The Roles of Growth Factors and Neural Activity in the Development of the Neocortex

  1. Gregory R. Bock Organizer and
  2. Gail Cardew
  1. David J. Price,
  2. R. Beau Lotto,
  3. Natasha Warren,
  4. Gillian Magowan and
  5. Julia Clausen

Published Online: 28 SEP 2007

DOI: 10.1002/9780470514795.ch12

Ciba Foundation Symposium 193 - Development of the Cerebral Cortex

Ciba Foundation Symposium 193 - Development of the Cerebral Cortex

How to Cite

Price, D. J., Lotto, R. B., Warren, N., Magowan, G. and Clausen, J. (2007) The Roles of Growth Factors and Neural Activity in the Development of the Neocortex, in Ciba Foundation Symposium 193 - Development of the Cerebral Cortex (eds G. R. Bock and G. Cardew), John Wiley & Sons, Ltd., Chichester, UK. doi: 10.1002/9780470514795.ch12

Author Information

  1. Department of Physiology, The University of Edinburgh Medical School, Teviot Place, Edinburgh EH8 9AG, UK

Publication History

  1. Published Online: 28 SEP 2007

ISBN Information

Print ISBN: 9780471957058

Online ISBN: 9780470514795

SEARCH

Keywords:

  • growth factors;
  • neural activity;
  • neocortex;
  • macromolecular fraction;
  • intercellular interactions

Summary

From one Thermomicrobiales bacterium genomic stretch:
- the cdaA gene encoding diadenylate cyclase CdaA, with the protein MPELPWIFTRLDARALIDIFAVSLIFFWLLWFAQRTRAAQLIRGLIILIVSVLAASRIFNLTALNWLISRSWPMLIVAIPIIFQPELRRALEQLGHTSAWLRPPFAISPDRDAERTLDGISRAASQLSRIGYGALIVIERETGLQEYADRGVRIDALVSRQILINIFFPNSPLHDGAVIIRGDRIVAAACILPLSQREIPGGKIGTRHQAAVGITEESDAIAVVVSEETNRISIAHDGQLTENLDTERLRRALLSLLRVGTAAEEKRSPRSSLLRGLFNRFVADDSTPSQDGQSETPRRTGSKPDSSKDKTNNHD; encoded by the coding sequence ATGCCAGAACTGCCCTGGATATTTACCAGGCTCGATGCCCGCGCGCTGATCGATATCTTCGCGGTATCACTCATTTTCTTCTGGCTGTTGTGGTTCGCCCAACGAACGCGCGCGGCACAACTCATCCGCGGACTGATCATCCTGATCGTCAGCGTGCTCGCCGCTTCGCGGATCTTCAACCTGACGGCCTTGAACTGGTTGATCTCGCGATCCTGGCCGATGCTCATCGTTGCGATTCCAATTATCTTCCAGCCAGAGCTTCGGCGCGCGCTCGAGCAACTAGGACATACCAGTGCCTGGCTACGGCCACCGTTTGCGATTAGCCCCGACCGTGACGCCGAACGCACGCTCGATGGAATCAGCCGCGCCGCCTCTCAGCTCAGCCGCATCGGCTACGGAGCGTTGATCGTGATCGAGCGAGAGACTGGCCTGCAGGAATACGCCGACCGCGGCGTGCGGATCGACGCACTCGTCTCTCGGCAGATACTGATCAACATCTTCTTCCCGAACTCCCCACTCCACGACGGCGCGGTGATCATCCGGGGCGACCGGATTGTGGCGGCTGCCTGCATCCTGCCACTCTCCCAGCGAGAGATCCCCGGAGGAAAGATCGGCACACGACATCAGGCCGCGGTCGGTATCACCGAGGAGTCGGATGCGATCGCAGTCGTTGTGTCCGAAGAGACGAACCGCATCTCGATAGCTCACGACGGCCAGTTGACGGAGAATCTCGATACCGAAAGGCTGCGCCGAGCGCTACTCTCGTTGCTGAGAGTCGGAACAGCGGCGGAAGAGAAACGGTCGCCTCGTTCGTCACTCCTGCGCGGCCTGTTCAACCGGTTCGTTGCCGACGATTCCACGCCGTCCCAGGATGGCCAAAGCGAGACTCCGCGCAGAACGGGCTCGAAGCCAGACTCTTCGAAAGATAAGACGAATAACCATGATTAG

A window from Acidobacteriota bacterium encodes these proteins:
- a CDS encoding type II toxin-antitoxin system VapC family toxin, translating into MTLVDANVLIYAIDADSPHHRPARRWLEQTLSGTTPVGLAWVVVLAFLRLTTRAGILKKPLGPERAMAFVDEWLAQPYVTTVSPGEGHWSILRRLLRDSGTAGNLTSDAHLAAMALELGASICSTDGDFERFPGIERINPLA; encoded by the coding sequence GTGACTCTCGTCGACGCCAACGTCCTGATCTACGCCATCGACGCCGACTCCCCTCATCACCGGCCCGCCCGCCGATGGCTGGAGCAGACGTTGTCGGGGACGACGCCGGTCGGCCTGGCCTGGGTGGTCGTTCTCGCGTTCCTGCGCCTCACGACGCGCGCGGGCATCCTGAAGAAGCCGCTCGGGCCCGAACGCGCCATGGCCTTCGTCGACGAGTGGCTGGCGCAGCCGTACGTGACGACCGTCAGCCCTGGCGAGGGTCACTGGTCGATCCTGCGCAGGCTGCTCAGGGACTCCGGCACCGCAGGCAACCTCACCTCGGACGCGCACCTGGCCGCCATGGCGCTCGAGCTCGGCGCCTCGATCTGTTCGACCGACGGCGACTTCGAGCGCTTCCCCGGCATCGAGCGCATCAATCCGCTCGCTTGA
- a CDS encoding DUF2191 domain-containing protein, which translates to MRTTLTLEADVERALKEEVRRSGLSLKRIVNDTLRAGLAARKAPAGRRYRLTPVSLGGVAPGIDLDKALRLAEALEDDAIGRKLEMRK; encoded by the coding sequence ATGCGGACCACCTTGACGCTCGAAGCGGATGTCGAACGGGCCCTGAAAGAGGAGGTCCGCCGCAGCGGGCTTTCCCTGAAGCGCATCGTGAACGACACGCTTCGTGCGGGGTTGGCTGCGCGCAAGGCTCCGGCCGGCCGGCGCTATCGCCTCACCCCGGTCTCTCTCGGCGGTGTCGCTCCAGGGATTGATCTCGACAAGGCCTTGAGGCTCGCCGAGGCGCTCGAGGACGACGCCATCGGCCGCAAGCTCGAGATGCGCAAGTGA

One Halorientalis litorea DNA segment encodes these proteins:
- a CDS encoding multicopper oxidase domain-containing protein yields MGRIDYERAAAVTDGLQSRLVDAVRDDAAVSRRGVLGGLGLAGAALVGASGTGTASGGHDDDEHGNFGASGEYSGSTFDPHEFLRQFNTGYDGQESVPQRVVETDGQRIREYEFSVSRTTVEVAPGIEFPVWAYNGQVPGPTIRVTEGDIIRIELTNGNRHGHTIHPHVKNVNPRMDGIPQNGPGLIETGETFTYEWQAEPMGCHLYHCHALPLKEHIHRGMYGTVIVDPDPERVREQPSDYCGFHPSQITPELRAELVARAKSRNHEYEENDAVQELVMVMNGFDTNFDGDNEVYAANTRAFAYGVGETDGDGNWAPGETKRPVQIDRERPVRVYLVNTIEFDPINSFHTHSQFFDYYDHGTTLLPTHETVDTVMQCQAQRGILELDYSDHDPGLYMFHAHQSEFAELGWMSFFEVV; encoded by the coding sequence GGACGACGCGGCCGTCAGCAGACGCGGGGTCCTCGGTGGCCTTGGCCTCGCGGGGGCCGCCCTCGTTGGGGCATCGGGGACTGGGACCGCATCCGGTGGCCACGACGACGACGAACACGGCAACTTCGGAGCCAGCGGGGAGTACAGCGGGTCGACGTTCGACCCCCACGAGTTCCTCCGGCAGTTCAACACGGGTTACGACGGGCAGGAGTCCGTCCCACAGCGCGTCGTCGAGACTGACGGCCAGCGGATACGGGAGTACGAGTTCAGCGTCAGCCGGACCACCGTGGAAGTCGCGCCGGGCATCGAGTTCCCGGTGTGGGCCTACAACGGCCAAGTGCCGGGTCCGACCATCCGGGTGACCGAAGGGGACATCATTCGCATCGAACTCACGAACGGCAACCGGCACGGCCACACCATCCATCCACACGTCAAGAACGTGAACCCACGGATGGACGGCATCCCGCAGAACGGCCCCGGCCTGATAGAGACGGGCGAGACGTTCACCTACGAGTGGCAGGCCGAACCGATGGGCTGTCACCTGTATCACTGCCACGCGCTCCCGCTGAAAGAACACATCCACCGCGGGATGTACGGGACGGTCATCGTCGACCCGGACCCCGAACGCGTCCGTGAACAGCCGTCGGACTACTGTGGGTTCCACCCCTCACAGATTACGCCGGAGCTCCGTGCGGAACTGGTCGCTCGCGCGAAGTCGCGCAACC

Previous research on primarily the peripheral nervous system has shown that soluble growth factors help control key developmental events by contributing to dynamic autocrine and paracrine signalling systems. Much less is known about the roles of these substances in neocortical development. Using cell and tissue culture paradigms, we have demonstrated that soluble growth factors are produced by the neocortex and its subcortical targets, and that these tissues can respond to them. There are several possible functions for these factors in neocortical development in vivo: they may initiate axonal growth from neocortical neurons and/or their afferents; accelerate or guide that growth; and/or play a role in the later refinement of connections. Although none of these possibilities can be excluded, the existing evidence strengthens the hypothesis that soluble growth factors are important for the early postnatal growth and refinement of neocortical connections, when their levels of release may be regulated by neocortical activity. At present we do not know which growth factors are involved in these processes, but the results of preliminary experiments indicate that neurotrophins and fibroblast growth factor are prime candidates.